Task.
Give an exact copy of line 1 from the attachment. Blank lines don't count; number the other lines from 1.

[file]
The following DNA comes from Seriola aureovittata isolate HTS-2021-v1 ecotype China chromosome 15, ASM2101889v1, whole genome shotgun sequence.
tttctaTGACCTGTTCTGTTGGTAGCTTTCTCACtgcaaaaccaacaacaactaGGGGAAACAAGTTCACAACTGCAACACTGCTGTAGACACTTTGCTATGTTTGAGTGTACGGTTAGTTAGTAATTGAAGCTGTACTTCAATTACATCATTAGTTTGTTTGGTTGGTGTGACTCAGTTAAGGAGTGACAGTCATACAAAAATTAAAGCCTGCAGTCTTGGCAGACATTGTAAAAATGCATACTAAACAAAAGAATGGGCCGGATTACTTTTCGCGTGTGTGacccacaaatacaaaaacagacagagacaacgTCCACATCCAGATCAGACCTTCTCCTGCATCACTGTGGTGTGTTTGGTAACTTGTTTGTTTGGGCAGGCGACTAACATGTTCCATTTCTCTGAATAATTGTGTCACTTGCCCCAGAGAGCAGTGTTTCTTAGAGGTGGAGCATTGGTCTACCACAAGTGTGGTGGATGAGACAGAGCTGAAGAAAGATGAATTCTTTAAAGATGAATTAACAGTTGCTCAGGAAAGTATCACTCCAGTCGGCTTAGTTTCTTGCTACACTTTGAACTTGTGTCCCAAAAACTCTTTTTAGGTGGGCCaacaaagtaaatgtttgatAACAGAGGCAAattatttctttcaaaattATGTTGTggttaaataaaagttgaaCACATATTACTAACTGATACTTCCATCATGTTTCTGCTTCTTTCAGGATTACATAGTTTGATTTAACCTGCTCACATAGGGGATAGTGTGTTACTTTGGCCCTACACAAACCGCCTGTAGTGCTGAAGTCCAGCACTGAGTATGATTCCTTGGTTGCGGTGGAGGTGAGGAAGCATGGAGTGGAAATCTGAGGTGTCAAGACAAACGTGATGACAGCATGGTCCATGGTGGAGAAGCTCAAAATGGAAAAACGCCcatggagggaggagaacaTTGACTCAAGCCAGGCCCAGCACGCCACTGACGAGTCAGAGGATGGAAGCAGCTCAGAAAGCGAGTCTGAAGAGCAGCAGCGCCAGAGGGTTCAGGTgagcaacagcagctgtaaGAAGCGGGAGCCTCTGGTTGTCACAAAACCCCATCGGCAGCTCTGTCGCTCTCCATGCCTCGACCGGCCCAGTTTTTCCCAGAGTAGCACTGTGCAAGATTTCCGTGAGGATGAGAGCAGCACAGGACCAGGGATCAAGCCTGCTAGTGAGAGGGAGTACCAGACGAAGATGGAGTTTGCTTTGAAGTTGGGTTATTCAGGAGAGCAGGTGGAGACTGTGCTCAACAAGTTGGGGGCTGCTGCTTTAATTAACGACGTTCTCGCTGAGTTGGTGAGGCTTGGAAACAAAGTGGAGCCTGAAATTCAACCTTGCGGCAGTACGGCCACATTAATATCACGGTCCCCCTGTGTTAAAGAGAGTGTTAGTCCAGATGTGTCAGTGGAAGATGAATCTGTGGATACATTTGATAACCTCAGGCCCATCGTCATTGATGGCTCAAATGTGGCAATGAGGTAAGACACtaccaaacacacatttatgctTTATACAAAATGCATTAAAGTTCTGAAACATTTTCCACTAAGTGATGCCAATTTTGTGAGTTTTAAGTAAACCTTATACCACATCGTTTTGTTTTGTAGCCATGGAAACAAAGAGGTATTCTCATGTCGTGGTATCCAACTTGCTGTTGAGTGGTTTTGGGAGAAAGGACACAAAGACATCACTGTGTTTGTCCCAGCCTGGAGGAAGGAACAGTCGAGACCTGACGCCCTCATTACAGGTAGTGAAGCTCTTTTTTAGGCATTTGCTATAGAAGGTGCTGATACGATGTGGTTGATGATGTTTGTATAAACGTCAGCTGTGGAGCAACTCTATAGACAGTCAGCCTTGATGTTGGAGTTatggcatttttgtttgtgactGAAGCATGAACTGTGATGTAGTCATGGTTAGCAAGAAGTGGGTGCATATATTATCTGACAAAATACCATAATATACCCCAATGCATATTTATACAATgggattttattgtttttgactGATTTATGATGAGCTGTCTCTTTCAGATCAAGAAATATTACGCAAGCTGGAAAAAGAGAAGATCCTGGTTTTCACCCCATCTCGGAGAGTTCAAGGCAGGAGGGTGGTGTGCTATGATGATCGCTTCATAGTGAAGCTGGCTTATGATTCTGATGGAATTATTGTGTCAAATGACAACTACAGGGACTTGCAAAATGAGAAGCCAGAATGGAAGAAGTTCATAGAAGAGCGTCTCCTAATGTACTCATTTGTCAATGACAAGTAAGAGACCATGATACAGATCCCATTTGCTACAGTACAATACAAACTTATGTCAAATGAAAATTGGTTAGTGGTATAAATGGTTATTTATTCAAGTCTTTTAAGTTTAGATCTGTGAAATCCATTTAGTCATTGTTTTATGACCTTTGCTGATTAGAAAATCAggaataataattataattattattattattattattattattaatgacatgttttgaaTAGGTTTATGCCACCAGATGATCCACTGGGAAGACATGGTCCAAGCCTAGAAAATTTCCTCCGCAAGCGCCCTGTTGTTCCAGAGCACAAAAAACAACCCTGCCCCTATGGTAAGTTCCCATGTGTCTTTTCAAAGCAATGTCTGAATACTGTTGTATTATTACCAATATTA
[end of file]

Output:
The following DNA comes from Seriola aureovittata isolate HTS-2021-v1 ecotype China chromosome 15, ASM2101889v1, whole genome shotgun sequence.